With sports betting legalization possibly on the horizon for the United States, the National Council of Problem Gambling wants to ensure that guidelines are in place to create a framework that legislators as well as lobbyists will go by when it comes to the activity. The group recently released such guidelines that had been refined after the initial framework was created last year.
Keith Whyte commented on the recent guidelines by stating that everyone has recognized that a seismic change is coming to the industry and the board of directors wanted to put together initial guideline that would show their views and be helpful to legislators as well as gaming regulators.
A seismic change is the right wording in this situation. In the United States, sports betting is basically banned. Right now, Nevada is the only state offering full on sports betting and millions are spent each year on illegal wagering elsewhere. If states have the ability to offer sports betting in a legal setting, there is much money to be gained.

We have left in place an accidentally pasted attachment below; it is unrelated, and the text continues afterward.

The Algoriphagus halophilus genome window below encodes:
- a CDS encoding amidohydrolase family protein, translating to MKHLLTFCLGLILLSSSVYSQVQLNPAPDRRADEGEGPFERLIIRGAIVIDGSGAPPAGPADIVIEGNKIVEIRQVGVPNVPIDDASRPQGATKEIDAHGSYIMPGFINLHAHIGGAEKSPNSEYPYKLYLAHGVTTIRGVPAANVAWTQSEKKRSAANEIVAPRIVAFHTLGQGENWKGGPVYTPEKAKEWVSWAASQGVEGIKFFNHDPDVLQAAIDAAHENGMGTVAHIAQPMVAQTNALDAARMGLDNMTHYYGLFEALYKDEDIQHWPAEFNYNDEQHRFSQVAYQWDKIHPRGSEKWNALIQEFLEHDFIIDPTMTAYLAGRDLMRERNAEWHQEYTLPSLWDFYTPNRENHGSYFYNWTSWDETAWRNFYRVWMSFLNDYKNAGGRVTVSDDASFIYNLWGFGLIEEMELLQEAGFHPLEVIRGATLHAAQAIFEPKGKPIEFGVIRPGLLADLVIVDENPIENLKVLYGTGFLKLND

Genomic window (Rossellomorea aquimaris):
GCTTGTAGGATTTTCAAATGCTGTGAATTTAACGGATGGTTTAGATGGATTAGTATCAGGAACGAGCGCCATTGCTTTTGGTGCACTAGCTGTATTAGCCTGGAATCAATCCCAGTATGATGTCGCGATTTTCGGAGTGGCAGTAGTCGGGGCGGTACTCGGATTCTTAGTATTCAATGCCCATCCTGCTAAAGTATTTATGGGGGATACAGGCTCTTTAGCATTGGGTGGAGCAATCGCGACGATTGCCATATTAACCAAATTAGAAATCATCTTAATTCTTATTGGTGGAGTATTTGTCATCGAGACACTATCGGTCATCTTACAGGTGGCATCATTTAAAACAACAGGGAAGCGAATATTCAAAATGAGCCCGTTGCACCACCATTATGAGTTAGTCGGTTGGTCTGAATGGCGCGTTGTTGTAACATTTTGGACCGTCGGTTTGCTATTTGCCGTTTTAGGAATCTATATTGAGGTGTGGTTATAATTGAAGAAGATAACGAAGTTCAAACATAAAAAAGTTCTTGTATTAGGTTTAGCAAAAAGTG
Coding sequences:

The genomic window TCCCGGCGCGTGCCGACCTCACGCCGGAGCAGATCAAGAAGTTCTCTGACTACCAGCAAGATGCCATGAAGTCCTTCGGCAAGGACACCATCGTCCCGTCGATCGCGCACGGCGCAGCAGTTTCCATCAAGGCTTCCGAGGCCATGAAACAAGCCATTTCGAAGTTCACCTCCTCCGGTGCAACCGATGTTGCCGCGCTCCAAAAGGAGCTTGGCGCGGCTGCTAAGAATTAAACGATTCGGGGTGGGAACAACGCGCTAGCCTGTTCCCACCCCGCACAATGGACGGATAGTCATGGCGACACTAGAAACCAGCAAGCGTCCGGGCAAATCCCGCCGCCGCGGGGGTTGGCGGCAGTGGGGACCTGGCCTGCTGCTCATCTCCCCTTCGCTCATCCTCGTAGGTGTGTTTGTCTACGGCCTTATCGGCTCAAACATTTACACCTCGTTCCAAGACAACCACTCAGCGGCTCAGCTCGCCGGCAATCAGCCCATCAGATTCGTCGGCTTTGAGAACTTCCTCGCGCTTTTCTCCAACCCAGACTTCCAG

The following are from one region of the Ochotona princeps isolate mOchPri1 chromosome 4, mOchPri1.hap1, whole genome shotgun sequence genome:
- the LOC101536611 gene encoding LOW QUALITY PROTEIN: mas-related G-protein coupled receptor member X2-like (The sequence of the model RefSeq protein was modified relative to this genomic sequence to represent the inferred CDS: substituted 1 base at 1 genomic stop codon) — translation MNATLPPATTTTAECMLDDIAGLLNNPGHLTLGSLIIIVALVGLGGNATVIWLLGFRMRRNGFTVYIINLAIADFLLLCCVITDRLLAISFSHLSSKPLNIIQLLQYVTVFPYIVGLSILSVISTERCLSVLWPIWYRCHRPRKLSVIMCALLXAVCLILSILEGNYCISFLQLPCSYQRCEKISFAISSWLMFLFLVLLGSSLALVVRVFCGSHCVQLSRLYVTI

The option is possible due to a case involving the state of New Jersey. In Christie vs NCAA, the United States Supreme Court is currently considering whether or not the Professional Sports & Amateur Protection Act is or is not constitutional. If it is ruled unconstitutional, then states would have the right to pass legislation to legalize sports betting. Many states, like New Jersey, have already done so in anticipation.
The basis of the guidelines involving sports betting by the National Council of Problem Gambling centers around problem gambling. The group wants operators to realize their social responsibility to consumers and work to minimize addiction. Funds should be dedicated to preventing and treating gambling problems via the leagues and governmental body that will earn revenues from sports betting.
The group would like to see dedicated funds used in the above manner as well as require operators to implement responsible gaming programs. A consistent minimum age for taking part should also be considered, along with other consumer protections.